BOSTON — Friday was a big day for Ryan Flaherty. He checked the legal details, initialed where he was supposed to and signed his name in all the appropriate places.

Contract extension?

No. Flaherty is now a homeowner.

Flaherty, the Portland native and Baltimore Orioles veteran, bought a place in Falmouth. Because of Flaherty’s occupation, a trip to the mortgage broker in Maine was not going to work. The papers were hand-delivered to Flaherty, with the closing in a Boston hotel. He signed and took the keys, which he can’t use until next month.

“I’m going to try to spend time there in the off-season,” Flaherty said.

During the season, Flaherty hopes to keep spending his time in Baltimore, at the several positions he’s able to play. Manager Buck Showalter sounded agreeable to Flaherty remaining with the Birds.

“He brings plenty of value,” said Showalter, who penciled him into Saturday’s lineup, in left field – the first time he’s played there since 2012.

Add that to the other positions Flaherty has played this year – first, second, shortstop, third and right field.

“He’s always engaged,” Showalter said.

Just to prove Showalter right, Flaherty was tested in the first inning, making a leaping catch of a Xander Bogaerts line drive against the Monster.

Valuable … even if he isn’t always hitting.

Flaherty, 29, experienced a couple of bumps this season, starting with a strained groin injury that put him on the disabled list April 24. At the time, Flaherty was hitting .300 with two home runs.

He tried to return May 9, only to go back on the DL three days later. He was not activated again until May 27.

“It’s the first injury I ever dealt with in my life,” said Flaherty, who played football (quarterback) and baseball at Deering High, and then baseball at Vanderbilt.

“I have a lot to learn from it. Learning I’m not getting any younger and I have to do things in a different way – more preparation to stay on top of things.”

As for the baseball, Flaherty tried to continue what he’s done for Baltimore since 2012 – his first major league season after the Orioles grabbed him from the Cubs in the Rule V draft – play wherever he’s needed and hit a little.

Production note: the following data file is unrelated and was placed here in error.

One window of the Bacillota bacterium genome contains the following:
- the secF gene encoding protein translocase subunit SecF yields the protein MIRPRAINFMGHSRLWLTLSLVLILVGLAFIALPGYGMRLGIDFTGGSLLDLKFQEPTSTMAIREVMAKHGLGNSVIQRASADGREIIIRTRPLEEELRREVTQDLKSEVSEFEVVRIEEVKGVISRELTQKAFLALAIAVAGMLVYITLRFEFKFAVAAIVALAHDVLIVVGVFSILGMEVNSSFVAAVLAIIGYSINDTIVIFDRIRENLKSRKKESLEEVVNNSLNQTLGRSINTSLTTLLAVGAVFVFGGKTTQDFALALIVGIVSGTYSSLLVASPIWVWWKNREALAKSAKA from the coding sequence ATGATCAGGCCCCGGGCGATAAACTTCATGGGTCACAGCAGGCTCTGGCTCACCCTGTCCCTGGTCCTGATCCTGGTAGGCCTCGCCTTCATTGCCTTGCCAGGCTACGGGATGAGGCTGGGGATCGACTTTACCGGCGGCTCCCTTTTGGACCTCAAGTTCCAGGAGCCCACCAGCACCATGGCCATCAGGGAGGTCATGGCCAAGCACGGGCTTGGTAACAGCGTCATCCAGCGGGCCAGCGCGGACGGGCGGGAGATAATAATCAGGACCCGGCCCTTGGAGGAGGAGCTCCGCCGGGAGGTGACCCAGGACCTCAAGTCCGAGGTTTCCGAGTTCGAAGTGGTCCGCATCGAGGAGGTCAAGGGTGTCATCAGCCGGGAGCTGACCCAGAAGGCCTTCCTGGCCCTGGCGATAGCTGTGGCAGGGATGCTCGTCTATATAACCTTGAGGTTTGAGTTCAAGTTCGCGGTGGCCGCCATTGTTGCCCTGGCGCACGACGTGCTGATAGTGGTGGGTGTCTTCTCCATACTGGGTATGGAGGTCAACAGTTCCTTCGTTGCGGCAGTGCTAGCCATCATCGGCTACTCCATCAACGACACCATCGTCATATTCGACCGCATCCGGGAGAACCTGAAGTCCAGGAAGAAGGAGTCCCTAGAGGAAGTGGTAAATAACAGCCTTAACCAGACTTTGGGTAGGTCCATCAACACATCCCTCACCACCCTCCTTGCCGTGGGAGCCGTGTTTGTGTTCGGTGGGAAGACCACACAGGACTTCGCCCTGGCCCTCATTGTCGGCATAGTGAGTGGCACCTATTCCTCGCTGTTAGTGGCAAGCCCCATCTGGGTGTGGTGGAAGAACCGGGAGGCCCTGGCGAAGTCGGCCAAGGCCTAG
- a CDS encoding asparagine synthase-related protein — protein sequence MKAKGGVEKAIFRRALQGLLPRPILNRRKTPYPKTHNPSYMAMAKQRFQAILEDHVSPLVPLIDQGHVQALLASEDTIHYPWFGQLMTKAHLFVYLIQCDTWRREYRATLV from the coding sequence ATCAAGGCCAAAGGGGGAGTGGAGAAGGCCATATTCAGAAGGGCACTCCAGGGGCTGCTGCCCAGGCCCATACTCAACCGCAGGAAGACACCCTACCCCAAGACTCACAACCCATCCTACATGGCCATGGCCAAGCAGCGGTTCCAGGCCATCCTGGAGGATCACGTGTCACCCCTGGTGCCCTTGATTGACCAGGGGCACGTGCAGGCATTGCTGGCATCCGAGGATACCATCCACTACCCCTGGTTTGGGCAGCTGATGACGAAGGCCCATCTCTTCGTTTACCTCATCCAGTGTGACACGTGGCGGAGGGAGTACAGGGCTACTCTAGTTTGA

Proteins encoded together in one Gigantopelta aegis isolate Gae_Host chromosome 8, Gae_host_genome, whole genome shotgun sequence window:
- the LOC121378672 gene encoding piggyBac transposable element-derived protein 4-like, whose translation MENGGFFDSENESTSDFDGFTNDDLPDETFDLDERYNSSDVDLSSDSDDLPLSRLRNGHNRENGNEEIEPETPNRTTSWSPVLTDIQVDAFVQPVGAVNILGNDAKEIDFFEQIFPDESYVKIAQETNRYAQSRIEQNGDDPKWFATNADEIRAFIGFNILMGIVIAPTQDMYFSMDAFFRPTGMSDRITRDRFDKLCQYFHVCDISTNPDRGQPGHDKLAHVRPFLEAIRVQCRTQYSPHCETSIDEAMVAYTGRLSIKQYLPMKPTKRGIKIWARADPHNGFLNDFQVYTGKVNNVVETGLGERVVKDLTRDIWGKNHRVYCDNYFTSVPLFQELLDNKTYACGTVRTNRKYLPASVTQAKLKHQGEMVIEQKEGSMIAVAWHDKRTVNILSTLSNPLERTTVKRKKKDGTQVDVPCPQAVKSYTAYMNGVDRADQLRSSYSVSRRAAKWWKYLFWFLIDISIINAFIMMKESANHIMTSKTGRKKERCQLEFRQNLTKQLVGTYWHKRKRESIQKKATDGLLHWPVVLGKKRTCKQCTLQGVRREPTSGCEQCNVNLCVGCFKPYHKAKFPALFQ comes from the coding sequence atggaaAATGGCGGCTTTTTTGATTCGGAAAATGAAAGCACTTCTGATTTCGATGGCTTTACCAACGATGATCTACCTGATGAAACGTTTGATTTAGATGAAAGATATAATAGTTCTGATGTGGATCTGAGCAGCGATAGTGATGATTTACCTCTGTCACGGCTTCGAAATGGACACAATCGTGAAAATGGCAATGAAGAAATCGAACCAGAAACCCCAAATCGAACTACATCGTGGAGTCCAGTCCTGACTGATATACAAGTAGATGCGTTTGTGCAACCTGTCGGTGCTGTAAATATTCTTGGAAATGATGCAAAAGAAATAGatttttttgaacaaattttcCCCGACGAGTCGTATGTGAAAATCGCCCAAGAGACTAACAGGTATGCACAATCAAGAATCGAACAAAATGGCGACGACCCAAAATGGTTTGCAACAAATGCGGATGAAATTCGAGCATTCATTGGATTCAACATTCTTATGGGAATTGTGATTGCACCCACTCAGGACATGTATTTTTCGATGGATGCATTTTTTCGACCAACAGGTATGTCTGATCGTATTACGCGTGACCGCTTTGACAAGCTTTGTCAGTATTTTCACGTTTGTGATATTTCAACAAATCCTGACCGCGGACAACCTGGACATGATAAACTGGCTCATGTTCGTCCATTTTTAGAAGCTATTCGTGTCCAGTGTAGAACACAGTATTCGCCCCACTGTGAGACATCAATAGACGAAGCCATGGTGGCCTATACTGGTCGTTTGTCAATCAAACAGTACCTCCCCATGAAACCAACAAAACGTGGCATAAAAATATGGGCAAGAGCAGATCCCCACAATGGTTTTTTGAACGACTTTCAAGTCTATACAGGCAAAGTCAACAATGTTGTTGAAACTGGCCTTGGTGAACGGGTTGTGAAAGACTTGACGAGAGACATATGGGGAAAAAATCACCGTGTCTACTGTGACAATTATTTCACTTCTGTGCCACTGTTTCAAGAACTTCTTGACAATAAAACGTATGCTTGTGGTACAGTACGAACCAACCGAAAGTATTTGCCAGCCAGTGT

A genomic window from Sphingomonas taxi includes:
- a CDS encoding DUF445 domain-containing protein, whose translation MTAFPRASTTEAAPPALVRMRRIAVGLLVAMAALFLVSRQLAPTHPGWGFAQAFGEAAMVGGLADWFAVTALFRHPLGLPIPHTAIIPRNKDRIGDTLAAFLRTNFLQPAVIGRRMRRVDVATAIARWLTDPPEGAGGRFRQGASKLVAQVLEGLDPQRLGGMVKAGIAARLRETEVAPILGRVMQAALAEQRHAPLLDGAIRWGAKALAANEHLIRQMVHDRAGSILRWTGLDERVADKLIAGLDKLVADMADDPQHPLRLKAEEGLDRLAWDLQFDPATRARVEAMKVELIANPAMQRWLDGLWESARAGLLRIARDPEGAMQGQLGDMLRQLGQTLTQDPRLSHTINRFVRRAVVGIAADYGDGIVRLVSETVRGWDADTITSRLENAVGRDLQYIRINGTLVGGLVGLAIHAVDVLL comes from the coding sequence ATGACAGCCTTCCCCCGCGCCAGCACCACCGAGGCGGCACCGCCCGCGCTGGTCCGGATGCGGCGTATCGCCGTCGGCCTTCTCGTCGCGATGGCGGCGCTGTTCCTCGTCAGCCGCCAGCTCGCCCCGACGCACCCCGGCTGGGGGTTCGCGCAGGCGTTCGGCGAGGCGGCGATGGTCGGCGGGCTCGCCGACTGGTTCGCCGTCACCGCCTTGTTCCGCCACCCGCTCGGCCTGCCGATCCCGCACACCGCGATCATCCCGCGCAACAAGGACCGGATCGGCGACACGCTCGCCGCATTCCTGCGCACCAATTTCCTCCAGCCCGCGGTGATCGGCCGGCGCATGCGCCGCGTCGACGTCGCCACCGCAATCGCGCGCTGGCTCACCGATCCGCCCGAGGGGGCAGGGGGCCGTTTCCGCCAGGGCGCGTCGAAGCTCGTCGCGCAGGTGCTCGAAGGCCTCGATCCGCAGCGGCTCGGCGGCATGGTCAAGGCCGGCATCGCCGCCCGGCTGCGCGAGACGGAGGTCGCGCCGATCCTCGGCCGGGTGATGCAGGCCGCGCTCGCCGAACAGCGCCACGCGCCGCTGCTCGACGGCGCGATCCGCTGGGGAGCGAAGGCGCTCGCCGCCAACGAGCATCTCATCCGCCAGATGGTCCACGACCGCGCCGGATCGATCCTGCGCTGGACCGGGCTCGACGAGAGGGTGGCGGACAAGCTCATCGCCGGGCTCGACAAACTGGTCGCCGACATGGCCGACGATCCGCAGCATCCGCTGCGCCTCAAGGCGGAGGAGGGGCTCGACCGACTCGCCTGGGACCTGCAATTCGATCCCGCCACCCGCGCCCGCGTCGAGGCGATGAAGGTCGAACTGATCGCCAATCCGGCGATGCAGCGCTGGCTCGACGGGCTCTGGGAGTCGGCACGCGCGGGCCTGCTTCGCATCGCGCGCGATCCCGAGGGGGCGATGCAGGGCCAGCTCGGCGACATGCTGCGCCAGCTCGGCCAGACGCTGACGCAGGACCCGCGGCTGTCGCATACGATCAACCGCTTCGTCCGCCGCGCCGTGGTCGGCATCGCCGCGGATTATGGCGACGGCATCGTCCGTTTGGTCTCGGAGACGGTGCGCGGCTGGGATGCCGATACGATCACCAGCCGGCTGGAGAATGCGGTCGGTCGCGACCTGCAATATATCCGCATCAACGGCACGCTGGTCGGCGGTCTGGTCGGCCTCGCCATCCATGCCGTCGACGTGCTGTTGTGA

Flaherty appeared back on his game – the groin injury healed – but he then endured the worst slump of his pro career. Flaherty has slumped before – he began the previous two seasons with 0-for-17 starts – but this year he waded into an 0-for-34 skid.

The slump was the third longest in Orioles history, surpassing Cal Ripken Jr.’s 0 for 33 in the last two weeks of his career in 2001.

But Ripken was a regular. Flaherty, the utility player, does not play every day and saw his struggles drag on for 27 days

“No one wants to go through that, but it’s baseball,” Flaherty said. “There’s no answer for it. Just not getting any hits.”

Flaherty finally ended it with a single on Aug. 20. His numbers entering Saturday were up to a .213 average, with a .296 on-base percentage (seventh best on the team) and .664 OPS. Those are close to his career marks of .219, .287 OBP and .655 OPS.

His WAR (Wins Above Replacement) rating is 0.2, down from his previous two seasons (1.5 and 0.7), but Showalter said that does not measure everything.

“He backed up a play in Washington (last week) that held the hitter to a double. Things like that don’t show up in analytics,” Showalter said. “He’s valuable.”

Asking Flaherty for an assessment of his play usually is a question not answered.

“When I was a Rule 5 guy, I just said I want to help this team win,” said Flaherty. “Whatever I can do to help the team win, that’s what I’m going to do. Individually, I don’t look at it that way. If we get into the playoffs, it will be a successful year.”

Flaherty spoke from one end of a crowded clubhouse at Fenway. His locker was with other veterans and next to that of Chris Davis, the slugger who is approaching his free agency. It’s likely Davis is gone after this season.

Flaherty has two more seasons before he’s a free agent. He’s likely not going anywhere. He’ll continue doing a little bit of this and a little bit of that for Baltimore – while visiting his new digs in Maine during the offseason.